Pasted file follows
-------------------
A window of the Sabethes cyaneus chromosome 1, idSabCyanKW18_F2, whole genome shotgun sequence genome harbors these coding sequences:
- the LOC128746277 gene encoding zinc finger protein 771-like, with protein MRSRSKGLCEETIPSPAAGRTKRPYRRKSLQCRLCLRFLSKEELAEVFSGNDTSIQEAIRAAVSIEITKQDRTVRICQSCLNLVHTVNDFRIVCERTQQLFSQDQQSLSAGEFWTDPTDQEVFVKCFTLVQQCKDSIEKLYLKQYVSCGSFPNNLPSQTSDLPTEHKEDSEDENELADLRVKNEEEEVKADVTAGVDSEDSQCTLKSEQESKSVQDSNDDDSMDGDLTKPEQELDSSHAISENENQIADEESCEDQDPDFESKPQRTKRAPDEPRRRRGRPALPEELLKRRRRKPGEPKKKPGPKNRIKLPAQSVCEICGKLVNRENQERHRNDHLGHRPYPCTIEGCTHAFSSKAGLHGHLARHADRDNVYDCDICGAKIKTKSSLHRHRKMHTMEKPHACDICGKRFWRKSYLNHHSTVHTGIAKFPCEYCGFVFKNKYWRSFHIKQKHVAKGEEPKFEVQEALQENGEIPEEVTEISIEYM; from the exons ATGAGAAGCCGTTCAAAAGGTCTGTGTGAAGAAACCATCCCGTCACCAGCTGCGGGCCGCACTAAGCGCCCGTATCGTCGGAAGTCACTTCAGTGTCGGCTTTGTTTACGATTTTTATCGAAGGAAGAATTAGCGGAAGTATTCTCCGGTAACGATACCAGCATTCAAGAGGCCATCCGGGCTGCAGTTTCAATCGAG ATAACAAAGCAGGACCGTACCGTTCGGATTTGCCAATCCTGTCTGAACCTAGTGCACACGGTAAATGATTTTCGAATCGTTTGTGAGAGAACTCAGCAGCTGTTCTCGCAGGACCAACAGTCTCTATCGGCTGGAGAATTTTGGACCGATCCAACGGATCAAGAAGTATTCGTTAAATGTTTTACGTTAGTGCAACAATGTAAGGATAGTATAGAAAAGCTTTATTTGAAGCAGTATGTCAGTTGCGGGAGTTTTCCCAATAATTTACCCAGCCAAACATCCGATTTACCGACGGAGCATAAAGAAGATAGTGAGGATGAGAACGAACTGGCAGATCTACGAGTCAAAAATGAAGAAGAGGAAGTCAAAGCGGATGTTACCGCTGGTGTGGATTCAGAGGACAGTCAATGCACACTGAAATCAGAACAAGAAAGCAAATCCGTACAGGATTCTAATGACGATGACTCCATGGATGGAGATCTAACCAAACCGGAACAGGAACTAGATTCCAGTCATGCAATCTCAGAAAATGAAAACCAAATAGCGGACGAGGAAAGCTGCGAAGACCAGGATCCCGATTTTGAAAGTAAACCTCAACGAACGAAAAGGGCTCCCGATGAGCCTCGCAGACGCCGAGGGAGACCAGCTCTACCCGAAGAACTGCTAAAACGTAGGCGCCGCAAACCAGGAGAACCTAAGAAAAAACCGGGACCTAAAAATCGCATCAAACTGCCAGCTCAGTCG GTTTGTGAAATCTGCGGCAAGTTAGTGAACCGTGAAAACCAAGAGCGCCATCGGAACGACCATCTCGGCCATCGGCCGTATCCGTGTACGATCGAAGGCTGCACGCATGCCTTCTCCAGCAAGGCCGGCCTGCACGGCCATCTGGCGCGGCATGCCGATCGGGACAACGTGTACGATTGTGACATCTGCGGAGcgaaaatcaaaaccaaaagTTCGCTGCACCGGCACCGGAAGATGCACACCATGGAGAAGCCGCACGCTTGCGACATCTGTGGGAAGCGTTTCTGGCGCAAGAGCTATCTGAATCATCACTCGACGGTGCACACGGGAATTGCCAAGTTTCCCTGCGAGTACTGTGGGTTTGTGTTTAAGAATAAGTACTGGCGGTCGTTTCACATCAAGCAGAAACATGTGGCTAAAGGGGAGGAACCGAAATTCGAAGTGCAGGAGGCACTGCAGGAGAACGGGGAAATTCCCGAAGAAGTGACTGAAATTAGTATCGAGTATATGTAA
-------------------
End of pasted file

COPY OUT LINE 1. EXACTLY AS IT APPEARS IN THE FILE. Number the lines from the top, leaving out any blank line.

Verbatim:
A window of the Sabethes cyaneus chromosome 1, idSabCyanKW18_F2, whole genome shotgun sequence genome harbors these coding sequences: